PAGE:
Shifting weather patterns and extreme weather conditions becoming more variable may increase the risk of infrastructure failure (Auld & Maclver, 2006). Increased flooding is another expected impact of climate change. Floods affect social security and have landscape level environmental impacts (Kimambo, Chikoore, & Gumbo, 2018).

Plants that require fertile, moisture-retentive soil and will not thrive in the drier summers that may come with the changing climate. Also, traditional spring displays of bulbs and tuberous plants will be susceptible to problems with wet winters. The type of plants that will thrive in different regions of the UK may change, for instance Alpine plants will also be harder to grow in the south-east but may be able to be grown more earlier in the North, leading to different decisions being made in garden design (BBC, 2014).

We may find fruit from warmer climes will grow more easily, such as grapevines, pomegranates, citrus, and figs. In addition, since carbon dioxide is essential to photosynthesis, increased concentrations in the atmosphere might mean that plants grow faster and stronger, which could make plants more robust and able to battle diseases and pests with more success (BBC, 2014).

What Can We Do?

The key in dealing with the impacts of climate change on landscapes and gardens is to consider the issue broadly and think about the future of landscapes and how to respond with landscape design and garden design. Changes in climate will require changes to landscape and garden designs as well as larger societal changes (Auld & Maclver, 2006).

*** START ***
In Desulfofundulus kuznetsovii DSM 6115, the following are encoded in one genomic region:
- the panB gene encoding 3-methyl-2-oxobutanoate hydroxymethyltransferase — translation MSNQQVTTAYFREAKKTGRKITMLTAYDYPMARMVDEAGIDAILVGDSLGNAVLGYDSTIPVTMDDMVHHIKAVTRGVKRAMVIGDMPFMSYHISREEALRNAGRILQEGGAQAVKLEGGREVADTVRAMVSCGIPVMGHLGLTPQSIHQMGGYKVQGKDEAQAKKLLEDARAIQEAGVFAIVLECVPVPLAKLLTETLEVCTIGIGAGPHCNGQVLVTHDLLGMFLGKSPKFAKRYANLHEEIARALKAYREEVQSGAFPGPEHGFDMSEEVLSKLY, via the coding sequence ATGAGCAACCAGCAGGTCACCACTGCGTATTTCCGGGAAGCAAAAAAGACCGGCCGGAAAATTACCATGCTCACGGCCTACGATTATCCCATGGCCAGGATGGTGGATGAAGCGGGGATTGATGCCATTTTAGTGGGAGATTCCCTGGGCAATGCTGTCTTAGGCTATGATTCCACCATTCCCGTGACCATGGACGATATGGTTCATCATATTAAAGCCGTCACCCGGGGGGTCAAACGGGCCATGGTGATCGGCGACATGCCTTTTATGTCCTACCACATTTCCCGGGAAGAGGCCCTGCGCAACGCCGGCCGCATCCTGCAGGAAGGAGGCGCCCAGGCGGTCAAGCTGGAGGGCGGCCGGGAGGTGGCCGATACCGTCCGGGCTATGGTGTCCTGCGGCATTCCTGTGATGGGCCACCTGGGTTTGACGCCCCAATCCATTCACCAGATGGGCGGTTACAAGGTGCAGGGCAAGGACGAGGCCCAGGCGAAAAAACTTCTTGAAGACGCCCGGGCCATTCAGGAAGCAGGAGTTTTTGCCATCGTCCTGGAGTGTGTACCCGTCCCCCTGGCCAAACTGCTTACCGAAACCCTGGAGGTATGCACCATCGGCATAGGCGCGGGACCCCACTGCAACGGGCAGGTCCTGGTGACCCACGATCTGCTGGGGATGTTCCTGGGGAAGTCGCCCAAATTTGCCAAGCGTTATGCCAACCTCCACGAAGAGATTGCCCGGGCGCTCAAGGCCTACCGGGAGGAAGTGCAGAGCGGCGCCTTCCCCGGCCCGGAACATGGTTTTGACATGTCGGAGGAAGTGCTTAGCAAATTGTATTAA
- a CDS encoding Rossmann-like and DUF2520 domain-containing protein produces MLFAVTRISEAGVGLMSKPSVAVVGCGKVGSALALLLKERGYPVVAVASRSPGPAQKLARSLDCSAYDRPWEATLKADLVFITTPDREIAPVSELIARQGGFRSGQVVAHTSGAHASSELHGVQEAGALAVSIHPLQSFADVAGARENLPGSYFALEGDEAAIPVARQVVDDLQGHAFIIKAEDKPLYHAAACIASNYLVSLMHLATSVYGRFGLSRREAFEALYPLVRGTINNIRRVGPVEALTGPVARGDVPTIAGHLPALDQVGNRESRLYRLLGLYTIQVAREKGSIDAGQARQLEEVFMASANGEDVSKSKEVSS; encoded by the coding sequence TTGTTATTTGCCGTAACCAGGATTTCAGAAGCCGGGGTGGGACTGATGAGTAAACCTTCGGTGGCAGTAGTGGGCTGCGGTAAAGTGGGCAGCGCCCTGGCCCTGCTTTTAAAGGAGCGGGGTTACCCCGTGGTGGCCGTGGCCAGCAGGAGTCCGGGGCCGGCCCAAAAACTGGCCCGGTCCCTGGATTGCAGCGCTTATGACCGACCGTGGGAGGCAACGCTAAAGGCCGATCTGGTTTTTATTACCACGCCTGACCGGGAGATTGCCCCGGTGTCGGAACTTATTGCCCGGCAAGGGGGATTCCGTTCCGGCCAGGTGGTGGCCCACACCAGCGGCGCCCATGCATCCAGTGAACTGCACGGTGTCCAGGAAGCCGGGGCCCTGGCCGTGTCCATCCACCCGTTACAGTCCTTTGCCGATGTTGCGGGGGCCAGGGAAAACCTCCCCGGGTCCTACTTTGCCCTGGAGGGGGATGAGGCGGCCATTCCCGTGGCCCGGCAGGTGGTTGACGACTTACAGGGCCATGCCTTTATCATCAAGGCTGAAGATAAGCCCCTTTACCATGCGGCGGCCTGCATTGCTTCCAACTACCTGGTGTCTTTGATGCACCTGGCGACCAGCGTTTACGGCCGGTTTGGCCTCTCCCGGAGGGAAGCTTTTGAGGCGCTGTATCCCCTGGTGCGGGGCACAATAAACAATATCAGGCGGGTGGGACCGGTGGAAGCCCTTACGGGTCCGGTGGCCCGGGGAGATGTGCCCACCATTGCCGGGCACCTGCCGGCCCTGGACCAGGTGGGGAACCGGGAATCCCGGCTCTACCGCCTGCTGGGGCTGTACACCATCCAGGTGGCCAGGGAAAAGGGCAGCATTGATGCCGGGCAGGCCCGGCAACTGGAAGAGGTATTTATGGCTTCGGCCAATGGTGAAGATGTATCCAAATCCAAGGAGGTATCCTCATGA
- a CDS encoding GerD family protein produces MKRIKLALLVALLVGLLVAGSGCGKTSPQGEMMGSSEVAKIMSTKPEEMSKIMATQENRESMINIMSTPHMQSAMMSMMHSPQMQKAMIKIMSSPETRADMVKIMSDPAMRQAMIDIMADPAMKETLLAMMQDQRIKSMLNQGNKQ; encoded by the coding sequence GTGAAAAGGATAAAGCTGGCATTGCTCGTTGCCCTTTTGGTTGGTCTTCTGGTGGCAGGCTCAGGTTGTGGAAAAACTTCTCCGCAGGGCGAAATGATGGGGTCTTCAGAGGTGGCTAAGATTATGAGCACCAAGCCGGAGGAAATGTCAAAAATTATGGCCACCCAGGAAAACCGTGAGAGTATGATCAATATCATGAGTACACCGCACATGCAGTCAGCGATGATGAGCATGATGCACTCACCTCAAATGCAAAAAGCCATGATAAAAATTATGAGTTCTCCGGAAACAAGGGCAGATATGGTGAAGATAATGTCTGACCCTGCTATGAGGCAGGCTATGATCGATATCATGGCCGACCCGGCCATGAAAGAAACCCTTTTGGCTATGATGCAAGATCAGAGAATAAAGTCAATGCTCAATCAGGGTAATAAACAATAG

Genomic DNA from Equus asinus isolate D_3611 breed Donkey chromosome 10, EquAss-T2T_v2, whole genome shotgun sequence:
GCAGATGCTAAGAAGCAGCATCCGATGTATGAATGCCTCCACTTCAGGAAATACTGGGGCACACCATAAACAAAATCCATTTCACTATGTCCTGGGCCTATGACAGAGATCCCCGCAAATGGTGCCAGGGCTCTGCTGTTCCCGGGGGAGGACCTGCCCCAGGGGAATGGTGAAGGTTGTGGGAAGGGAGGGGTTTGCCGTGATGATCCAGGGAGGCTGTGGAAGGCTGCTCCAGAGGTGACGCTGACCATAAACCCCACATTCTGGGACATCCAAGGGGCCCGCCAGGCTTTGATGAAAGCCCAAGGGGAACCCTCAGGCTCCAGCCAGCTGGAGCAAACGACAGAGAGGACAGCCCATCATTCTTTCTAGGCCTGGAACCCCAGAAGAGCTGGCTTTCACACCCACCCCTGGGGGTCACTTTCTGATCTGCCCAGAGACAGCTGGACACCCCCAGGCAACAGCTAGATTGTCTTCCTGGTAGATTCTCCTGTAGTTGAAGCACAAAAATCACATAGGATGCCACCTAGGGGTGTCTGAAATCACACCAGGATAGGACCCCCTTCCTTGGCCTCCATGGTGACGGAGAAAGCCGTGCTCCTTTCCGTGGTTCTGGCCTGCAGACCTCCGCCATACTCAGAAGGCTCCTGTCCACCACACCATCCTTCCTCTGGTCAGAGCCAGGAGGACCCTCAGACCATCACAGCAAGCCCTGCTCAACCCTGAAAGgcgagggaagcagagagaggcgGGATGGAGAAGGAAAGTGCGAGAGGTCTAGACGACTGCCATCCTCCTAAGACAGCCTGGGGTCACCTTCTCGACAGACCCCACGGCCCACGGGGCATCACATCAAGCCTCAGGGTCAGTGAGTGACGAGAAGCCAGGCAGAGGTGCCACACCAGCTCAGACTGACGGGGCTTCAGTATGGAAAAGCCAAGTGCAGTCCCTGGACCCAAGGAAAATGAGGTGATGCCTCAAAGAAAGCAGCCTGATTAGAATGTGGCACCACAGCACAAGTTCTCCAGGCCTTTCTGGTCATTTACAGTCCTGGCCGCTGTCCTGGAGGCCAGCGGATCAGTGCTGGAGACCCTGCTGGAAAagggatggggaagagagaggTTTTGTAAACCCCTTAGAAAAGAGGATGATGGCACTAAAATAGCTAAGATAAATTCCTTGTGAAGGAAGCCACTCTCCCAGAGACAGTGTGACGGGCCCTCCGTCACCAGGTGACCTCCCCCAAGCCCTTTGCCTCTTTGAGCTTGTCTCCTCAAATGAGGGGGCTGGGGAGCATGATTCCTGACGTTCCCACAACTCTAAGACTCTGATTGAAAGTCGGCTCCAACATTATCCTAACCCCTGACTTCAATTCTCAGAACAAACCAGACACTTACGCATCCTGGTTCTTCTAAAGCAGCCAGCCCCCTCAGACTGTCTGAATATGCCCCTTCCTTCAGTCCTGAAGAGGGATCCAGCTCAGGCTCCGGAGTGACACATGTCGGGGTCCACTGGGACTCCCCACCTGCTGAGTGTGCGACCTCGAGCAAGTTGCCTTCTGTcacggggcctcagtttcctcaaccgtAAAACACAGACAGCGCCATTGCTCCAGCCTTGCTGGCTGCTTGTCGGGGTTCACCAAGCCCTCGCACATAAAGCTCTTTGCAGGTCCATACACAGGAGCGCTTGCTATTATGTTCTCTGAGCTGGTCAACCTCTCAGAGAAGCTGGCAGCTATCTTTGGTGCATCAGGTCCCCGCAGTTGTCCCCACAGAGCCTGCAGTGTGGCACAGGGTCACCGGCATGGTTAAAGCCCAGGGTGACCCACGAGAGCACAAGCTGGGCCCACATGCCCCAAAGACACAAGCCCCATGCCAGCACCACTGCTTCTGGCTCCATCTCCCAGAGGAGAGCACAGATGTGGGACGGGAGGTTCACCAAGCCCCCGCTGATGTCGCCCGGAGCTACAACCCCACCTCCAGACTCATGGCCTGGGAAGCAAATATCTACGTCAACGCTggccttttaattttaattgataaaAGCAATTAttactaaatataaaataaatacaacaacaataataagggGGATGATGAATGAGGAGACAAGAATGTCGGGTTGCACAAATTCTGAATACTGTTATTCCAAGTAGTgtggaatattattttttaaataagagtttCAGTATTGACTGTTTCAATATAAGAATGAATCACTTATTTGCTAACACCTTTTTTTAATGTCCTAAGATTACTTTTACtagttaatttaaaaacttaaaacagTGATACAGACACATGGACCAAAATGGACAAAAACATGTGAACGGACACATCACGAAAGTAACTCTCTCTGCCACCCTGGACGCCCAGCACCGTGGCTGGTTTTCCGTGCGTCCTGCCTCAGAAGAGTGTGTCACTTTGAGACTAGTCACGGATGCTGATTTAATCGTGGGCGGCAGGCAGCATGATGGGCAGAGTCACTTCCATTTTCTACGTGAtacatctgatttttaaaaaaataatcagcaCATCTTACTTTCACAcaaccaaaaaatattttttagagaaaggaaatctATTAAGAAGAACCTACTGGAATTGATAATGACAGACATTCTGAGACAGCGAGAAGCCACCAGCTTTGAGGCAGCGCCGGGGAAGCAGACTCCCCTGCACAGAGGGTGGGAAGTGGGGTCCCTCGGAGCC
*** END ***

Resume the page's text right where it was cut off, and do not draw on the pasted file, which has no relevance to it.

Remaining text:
It is important to plant for the future, for example, using trees, shrubs and hedges that are drought tolerant. It may also be prudent to plant windbreaks to protect the garden from the stormier weather that may become more frequent. In a world with more flooding, preparing soil to maximise drainage by adding gravel, grit, or organic matter will be important. It will also be key to design gardens and landscape so that there is no long-term planting in flood prone areas. To combat droughts, it is important that landscape or garden are designed with water butts or reserves so there is a natural supply during warmer weather.

Overall, the key piece of advice from Guy Barter, head of RHS Advisory Services is to choose plants carefully and make informed decisions in your landscape and garden design. Work with the environment, for example, by choosing plants suited to the conditions in your garden (BBC, 2014).


Auld, H., & Maclver, D. (2006). Changing Weather Patterns, Uncertainty and Infrastructure Risks: Emerging Adaptation Requirements. 2006 IEEE EIC Climate Change Conference (pp. 1-10). IEEE EIC.

BBC. (2014). Climate Warming. Retrieved from Gardening guides: https://www.bbc.co.uk/gardening/basics/weather_climatewarming.shtml

Greenfield, P., Weston, P., & Wolfe-Robinson, M. (2021, October 31). The Guardian. Retrieved from https://www.theguardian.com/uk-news/2021/oct/31/bad-weather-causes-delays-on-train-route-to-glasgow-cop26-talks

Kimambo, O., Chikoore, H., & Gumbo, J. R. (2018). Understanding the Effects of Changing Weather: A Case of Flash Flood in Morogoro on January 11, 2018. Advances in Meteorology, 11.

Patz, J. A., Engelberg, D., & Last, J. (2000). The Effects of Changing Weather on Public Health. Annual Review of Public Health, 271-307.